Technology for Mitchell Craft isn’t just a form of engineering or applied sciences, it’s a sense of hope and a means for expression.
Craft saw the advantages of technology at a very young age, and wanted to explore that talent. While growing up, he was introduced to making art with technology through his parents and his guitar teachers, Mathew E. White and Scott Burton.
“I decided I’m just going to get all smooth in highschool, pick an art and look cool,” Craft said. “My thought process was I was just bored at school so I should make art at home.”
Craft was working with family friends and other visual artists since childhood, gaining experience, inspiration, and learning what methods and techniques he could use within his own work. He started making his own videos when he was about 13, but as a young child, he worked with family friend, writer and producer of One Ring Zero, Michael Hearst. Another major influence in his career is singer-songwriter, producer, arranger, and founder of Space Bomb Records, Matthew E. White, with whom Craft assisted one of White’s earlier projects, titled ‘Fight the Big Bull.’
As a graduate from VCU, Craft edits his videos by combining 3D programs, creative code, and manipulated videos. He explains this style is categorized as ‘New Media Art.’ The psychedelic images and optical illusions create an uneasy, yet hypnotic viewing experience as his work is both unsettling and captivating.
“Now that I’m out of college, I’m a freelancer,” he said. “So I do videos for artists and I do professional work, as well.”
Much of Craft’s motivation for his work revolves around nature and redundancies in nature, which is clear in his videos that offer repetitive, albeit bewildering, images. He likes to poke fun at our consumerist society that has an overwhelming amount of product output, yet fails to meet our actual needs.
“I think a lot about the continued series and how we buy the same things over and over again,” he said. “When you go to a big department store to buy toothbrushes, and all [you need] is a toothbrush, but there are hundreds of them, that always baffles me. So I’m trying to explore that and make abstract work about it.” Humans replicate redundancies in nature, similar to the repeat appearance of a type of tree, in their daily lives. Craft uses this theme throughout his work.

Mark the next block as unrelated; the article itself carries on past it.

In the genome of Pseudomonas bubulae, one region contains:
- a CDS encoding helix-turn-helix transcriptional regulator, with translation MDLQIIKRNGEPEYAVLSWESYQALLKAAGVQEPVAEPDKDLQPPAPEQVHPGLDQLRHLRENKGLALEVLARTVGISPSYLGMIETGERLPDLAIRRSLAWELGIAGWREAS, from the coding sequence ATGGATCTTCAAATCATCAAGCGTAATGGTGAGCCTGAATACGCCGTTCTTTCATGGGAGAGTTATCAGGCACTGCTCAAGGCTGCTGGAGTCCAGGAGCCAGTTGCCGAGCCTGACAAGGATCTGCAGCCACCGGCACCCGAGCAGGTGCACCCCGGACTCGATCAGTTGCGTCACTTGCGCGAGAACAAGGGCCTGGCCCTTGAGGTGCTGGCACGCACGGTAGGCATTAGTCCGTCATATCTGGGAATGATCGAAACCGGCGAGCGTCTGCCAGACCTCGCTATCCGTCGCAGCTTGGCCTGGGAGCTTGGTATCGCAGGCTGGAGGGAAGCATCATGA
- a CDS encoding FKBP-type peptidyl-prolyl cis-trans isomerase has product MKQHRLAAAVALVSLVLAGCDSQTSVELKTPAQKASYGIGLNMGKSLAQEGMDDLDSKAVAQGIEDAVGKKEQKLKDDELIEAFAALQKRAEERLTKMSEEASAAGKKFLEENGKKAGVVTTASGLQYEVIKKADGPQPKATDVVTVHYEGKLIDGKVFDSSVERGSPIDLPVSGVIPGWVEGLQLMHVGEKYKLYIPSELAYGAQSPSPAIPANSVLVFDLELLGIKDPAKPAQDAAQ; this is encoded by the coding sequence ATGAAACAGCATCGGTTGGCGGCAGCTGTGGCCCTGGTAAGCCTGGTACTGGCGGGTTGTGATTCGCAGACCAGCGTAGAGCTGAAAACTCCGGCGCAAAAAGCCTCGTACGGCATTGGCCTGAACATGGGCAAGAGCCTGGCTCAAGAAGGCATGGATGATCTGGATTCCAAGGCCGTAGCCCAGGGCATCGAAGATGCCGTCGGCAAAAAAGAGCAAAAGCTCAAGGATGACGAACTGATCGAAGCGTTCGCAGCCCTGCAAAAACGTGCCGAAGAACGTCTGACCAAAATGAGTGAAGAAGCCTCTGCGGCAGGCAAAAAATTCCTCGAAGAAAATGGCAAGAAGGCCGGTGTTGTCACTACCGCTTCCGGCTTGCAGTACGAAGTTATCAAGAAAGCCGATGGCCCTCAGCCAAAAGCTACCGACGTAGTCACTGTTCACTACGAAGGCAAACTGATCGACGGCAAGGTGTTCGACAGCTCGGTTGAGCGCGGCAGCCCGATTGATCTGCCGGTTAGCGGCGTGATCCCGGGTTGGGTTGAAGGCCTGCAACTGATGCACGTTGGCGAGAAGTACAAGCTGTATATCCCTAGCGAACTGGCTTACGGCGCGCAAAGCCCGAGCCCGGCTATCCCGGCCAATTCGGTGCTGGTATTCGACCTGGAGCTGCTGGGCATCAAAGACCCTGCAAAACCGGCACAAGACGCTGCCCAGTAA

Despite his current success, Craft has experienced his own surprises outside the redundancies he feeds on. Life experiences bring out different emotions and different perspectives on things. It’s what defines our character even if it means learning how to redo the usual stuff you’re used to. And for Craft, he managed to constantly evolve through fighting the odds.
“I was in a bike accident about three years ago and I don’t remember it at all,” Craft said. “That’s the crazy part, I only know stories based on what people told me.”
Craft was diagnosed with a serious concussion and experienced amnesia, losing basic motor and cognitive memory skills such as reading an analog clock. It still didn’t stop him from pursuing his long life goal.
I used video-making as a way of communicating how I felt when I didn’t know how to,” he said. “There’s one piece I made called ‘The Shift,’ because of my depression while I was crippled from the bike accident.
Craft’s solo show recently debuted at Black Iris. The show is based on the idea of arbitrary combinations of images and distortions of reality.
He said he was inspired by the grapple (grape-apple) fruit product in some grocery stores. He explained the whole show revolves around the idea of being surrounded by the things we don’t need, like an unnecessary fruit, yet made to feel like we do.
“I think the show is meant to kind of make fun of the idea that we’re just being thrown things we face all the time, saying consume, consume,” he said. “So I just tried to make weird things for people to look at and say, what the hell is this?”
In the future, Craft wants to do more immersive set-ups. He likes the idea of filling a space entirely with art, and since he works with new media, he wants to work more with interactivity as well as immersion within architecture. As excited he is for what the future holds, he’s also worried about where it may take him.
“My biggest concern is that I’ll have to get a full time job and not have time to go,” he said. “Luckily, I’ve been okay doing freelance so far but you never know what could happen later.”
Craft said he’s learning to “flow with the wind,” wait for what comes next, and not to think too hard about it.